However, I didn’t entirely forget about Erotica. In retrospect, I’m glad I didn’t give up on it, for it proved one of those records that reveals its worth gradually over time—after numerous listens, I acclimated myself to the album’s amped-up sound and occasionally drifting demeanor and it all began to make sense. The best place to begin with Erotica is right in the middle, on track six, “Angels Fallen”: it kicks off with an onslaught of impressionist noise (like a furious Cocteau Twins) only to switch to the sort of crisp, clean sound Street perfected when producing The Smiths a few years back. The remainder goes back and forth between these two disparate poles. It’s as if the band couldn’t settle on being My Bloody Valentine or The Sundays and decided to strive for the best of both of those worlds; that they pull this off seamlessly while taking full advantage of the delirious tension resulting from this dynamic it what gives Erotica its unique allure.
Other songs dutifully follow this pattern, but it never becomes blatantly formulaic. For instance, “Gently Fall” has an extended intro that starts off all glowing and pastoral until the crunching guitars come in after twenty seconds. When vocalist Andrea Lewis finally arrives nearly a minute later, she’s practically submerged beneath driving, stabbing barre chords, which enables her abrupt, cascading “ohhh” at the chorus to pack quite the punch, especially as it’s suddenly backed by briskly strummed acoustics. The song concludes as it begins, with an extended outro throwing in some cellos and a pounding piano reminiscent of The Velvet Underground’s “I’m Waiting for the Man”; it’s the only time Erotica enhances its guitar-bass-drums-vocal instrumental palette.
And yet, it’s often stunning what Street and the band eke out of such a traditional lineup: the layers-upon-layers of interlocking riffs in “One Thing Leads To Another”, the distorted guitar shading that makes the bass-up-front “Isolation” sound like so much more than just a distaff Cure or New Order, the way potentially remedial, two-chord “Off My Mind” transforms into forceful wonder by sheer determination and a host of tricks ranging from a case full of guitar pedals to its thrilling false ending. Granted, everyone from The Pixies to Sonic Youth was doing this sort of stuff at the time, but not with a singer like Lewis. Although her voice is on thin end of the spectrum, it’s a vital part of Erotica’s sound. She’s often utilized as if she were an additional bass or rhythm guitar, delicately wrapped around the other instruments instead of merely playing over or on top of them. By the way, Lewis’ unorthodox approach here anticipates another UK-based female vocalist a few entries away from making her 100 Albums debut.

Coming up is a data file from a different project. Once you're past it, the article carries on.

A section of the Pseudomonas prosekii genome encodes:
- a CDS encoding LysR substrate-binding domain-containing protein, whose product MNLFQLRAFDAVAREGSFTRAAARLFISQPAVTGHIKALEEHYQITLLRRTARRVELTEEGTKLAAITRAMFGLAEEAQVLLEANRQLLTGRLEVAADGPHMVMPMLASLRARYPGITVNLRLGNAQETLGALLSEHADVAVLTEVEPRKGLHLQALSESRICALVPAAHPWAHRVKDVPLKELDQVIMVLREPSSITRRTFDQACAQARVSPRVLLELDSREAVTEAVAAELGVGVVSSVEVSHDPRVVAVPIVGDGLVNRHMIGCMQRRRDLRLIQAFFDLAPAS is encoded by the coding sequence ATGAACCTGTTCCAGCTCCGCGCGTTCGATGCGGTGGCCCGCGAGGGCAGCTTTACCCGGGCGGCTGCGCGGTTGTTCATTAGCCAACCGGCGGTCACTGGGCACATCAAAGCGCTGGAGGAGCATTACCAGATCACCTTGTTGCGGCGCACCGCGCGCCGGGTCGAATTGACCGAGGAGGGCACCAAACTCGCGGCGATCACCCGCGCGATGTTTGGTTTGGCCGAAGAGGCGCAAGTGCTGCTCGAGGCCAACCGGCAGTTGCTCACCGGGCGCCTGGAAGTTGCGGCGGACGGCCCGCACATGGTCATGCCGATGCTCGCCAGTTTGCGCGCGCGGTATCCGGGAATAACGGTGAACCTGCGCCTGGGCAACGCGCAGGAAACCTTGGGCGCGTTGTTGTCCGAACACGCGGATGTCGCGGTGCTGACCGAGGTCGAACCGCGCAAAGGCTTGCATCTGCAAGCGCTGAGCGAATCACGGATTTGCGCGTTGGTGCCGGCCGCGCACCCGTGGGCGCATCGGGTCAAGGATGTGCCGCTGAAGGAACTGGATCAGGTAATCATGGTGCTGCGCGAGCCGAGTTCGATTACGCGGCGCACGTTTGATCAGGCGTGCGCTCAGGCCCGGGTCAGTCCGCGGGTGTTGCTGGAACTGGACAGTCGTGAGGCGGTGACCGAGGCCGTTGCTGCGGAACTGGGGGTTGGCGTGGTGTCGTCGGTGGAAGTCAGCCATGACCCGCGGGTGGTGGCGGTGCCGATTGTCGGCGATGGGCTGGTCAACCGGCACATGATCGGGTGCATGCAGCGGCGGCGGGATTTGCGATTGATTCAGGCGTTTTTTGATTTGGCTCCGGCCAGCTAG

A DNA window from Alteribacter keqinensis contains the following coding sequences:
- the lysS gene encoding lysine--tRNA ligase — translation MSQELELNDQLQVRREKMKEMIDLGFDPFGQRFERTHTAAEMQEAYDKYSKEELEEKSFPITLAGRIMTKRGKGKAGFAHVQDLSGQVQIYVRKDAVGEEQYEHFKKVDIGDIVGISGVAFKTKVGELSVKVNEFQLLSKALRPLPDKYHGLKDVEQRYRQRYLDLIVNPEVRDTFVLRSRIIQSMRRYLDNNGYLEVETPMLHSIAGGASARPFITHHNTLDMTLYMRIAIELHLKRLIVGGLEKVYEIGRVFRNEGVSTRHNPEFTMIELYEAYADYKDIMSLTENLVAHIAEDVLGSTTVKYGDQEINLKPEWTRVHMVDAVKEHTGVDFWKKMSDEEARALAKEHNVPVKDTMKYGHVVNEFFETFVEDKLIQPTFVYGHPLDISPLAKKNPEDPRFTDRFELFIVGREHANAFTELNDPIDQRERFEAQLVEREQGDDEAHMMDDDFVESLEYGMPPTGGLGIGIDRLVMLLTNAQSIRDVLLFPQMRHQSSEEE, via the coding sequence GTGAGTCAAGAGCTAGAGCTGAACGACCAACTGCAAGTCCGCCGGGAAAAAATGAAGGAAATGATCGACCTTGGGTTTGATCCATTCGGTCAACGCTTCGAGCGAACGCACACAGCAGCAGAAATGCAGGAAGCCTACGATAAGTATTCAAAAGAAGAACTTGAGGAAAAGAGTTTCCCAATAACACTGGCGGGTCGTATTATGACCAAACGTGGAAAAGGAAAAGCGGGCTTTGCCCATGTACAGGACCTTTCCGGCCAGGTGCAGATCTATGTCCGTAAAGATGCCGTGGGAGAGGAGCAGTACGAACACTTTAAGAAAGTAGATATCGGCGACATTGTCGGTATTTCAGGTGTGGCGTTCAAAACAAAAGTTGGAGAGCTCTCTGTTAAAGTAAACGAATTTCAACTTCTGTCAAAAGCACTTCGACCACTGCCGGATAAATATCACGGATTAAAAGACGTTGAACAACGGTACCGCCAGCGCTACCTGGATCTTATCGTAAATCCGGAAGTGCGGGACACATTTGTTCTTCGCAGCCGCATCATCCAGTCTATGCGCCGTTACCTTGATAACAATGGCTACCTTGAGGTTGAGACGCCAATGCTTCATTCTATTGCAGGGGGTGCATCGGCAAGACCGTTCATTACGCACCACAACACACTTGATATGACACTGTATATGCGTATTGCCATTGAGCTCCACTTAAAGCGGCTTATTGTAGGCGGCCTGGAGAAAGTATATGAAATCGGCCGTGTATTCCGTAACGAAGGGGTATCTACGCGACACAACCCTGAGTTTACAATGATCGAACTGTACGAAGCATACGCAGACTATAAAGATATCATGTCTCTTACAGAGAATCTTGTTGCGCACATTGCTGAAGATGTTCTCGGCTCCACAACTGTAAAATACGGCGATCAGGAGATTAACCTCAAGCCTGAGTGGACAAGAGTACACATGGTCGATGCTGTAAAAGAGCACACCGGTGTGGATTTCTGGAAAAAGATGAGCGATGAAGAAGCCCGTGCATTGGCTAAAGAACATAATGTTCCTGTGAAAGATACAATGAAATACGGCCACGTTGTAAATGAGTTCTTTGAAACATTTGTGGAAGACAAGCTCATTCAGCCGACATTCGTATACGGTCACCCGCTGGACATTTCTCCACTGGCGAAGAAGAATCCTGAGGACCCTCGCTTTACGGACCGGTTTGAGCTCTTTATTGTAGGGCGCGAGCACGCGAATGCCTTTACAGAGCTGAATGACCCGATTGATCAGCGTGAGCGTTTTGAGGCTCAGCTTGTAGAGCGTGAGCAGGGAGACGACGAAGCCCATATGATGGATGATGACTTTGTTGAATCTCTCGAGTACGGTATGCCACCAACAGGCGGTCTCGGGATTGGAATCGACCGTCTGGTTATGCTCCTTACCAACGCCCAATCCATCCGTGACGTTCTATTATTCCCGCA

For all of its sonic experimentation, Erotica retains the strong melodic instincts of the band’s first two albums. “Sure Thing” and “Long Day in the Universe” are bursts of (sometimes blistering) sunshine, ringing with great chord changes and Lewis’ lighthearted, inviting tone. On the single “Please Yourself” (itself powered by an Eastern-sounding lead guitar riff worthy of Echo and the Bunnymen), she’s playful and a little flirtatious—a perfect fit for the lyric, which turns the Divinyls’ recent hit “I Touch Myself” on its head with Lewis singing “I don’t mind, I don’t mind” as her lover bashfully pleasures himself. Her tartness prevents “Wave”, the closest thing Erotica has to a ballad from becoming too treacly. On closer “If”, her high-pitched wordless sighs provide an ethereal swoon over the music’s momentous, dancefloor-ready rush.
Predictably, the band split up shortly after Erotica failed to expand their audience any further. Perhaps that was wise, since for all their skillfulness and innovation, The Darling Buds sound strongly of their time, that post C-86, pre Britpop limbo that was the UK in the late ‘80s/early ‘90s. As much as I would’ve liked to have heard more from Lewis and her bandmates, I know from experience that often, a band only really has two or three good (or even listenable) albums in them—at least with Erotica, artistically, they went out on top.
Up next: More redemption via compilation.